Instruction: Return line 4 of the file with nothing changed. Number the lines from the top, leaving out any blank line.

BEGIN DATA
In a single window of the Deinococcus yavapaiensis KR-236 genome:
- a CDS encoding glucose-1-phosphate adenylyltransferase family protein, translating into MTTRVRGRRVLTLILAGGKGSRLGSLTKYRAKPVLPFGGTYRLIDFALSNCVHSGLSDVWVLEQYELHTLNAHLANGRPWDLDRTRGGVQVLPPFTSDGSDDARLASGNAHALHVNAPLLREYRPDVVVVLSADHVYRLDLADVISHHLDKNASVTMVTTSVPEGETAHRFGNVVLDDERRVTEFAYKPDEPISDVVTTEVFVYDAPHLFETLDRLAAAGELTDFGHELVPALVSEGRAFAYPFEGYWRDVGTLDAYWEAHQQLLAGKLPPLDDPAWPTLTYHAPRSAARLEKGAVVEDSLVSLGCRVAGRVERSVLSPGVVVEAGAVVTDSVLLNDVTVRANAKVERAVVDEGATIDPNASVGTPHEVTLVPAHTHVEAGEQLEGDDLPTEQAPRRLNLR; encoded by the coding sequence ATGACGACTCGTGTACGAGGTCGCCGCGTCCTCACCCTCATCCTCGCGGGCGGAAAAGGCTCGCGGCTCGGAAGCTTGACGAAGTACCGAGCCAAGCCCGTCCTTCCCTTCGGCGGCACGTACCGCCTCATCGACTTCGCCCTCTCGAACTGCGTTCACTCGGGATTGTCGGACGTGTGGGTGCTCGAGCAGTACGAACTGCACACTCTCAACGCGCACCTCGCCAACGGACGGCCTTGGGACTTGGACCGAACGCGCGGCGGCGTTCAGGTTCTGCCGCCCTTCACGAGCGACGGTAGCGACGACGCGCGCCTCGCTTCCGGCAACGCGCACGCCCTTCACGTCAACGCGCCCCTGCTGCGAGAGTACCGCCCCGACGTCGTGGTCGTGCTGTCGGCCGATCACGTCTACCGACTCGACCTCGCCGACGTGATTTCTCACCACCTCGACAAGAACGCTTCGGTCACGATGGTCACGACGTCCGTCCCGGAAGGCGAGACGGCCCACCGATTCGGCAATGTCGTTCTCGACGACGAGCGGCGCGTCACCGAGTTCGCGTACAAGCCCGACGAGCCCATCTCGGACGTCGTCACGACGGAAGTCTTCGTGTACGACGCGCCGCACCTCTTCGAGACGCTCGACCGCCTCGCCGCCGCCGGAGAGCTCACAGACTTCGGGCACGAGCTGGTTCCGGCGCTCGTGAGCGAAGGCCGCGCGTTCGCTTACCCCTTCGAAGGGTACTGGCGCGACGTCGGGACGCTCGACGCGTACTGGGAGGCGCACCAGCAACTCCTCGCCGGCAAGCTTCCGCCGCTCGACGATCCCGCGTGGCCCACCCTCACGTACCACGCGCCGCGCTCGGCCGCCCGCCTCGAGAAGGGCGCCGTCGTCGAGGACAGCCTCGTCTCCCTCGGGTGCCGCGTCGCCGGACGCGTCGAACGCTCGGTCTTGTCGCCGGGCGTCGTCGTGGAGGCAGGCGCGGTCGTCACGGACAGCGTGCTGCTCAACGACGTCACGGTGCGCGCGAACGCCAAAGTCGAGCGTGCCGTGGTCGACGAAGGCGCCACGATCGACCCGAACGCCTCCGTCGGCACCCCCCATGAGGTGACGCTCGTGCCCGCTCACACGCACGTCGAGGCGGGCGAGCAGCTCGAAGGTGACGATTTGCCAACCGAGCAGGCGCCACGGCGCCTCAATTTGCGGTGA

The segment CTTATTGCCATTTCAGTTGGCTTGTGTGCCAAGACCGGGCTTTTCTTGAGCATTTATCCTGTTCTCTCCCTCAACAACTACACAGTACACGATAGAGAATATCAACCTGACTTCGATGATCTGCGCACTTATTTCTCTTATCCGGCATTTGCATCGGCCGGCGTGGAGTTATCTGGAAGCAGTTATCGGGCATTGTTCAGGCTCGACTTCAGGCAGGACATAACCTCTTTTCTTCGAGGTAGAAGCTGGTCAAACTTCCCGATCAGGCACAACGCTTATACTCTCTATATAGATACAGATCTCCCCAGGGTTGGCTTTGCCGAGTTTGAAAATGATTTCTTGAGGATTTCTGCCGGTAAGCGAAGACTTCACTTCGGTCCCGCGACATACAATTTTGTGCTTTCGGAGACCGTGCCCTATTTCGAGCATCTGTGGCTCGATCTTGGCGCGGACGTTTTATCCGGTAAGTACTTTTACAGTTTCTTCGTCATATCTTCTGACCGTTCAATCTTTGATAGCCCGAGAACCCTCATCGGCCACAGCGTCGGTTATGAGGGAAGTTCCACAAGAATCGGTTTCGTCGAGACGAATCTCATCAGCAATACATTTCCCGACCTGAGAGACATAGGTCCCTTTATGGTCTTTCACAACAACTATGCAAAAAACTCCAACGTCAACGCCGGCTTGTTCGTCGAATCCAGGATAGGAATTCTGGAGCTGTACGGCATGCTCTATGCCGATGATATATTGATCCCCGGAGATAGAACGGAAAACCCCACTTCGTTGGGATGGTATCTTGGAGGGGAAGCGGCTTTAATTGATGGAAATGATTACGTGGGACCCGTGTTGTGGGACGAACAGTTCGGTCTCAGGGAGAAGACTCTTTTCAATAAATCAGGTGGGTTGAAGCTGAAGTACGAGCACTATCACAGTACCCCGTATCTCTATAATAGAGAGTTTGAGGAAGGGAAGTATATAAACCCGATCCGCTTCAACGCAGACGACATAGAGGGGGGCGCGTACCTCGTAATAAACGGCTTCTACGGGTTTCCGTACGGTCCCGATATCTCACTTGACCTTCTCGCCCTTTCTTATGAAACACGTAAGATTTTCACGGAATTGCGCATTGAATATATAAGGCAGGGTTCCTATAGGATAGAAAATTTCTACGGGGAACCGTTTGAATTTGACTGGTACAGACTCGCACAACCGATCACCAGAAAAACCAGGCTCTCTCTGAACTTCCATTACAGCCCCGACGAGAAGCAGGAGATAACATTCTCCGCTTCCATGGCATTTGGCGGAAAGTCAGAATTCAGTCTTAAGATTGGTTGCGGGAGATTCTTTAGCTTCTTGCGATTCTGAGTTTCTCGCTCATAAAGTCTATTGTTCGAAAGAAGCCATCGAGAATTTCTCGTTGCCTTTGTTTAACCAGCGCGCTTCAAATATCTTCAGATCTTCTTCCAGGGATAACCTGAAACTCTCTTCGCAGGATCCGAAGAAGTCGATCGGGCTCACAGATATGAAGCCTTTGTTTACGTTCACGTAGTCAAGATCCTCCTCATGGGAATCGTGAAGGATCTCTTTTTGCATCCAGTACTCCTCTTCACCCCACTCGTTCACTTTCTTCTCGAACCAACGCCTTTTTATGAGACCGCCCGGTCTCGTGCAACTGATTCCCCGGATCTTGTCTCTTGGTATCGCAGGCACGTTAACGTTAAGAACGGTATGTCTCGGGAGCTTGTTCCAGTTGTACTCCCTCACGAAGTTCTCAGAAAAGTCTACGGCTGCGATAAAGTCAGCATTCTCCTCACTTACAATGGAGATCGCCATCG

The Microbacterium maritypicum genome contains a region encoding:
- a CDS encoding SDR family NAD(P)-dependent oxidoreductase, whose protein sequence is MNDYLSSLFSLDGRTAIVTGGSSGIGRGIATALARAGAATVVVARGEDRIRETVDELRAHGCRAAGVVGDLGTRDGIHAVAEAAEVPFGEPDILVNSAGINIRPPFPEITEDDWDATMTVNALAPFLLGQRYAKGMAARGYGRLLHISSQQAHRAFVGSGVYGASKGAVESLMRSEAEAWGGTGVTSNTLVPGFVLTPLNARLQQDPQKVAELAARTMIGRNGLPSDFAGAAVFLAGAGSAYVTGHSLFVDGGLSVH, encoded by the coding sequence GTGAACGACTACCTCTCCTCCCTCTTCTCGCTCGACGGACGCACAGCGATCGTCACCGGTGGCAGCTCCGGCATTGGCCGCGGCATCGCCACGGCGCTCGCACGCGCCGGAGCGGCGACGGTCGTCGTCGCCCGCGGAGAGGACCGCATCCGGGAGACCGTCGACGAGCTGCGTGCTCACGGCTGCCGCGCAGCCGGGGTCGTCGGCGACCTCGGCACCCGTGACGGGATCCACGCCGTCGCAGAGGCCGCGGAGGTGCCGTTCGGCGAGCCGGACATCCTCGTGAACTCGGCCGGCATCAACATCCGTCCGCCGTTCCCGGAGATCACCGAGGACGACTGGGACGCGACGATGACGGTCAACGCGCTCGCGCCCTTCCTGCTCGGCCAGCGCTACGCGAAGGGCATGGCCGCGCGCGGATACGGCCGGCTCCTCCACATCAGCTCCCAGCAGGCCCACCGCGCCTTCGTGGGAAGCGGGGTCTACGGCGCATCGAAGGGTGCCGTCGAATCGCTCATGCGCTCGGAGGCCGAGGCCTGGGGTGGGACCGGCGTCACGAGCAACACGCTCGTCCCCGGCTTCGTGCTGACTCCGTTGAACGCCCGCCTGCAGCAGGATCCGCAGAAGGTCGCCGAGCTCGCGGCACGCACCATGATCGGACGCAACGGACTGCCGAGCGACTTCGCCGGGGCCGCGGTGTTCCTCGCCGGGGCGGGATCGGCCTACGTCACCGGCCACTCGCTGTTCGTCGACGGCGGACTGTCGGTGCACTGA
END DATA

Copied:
The Microbacterium maritypicum genome contains a region encoding: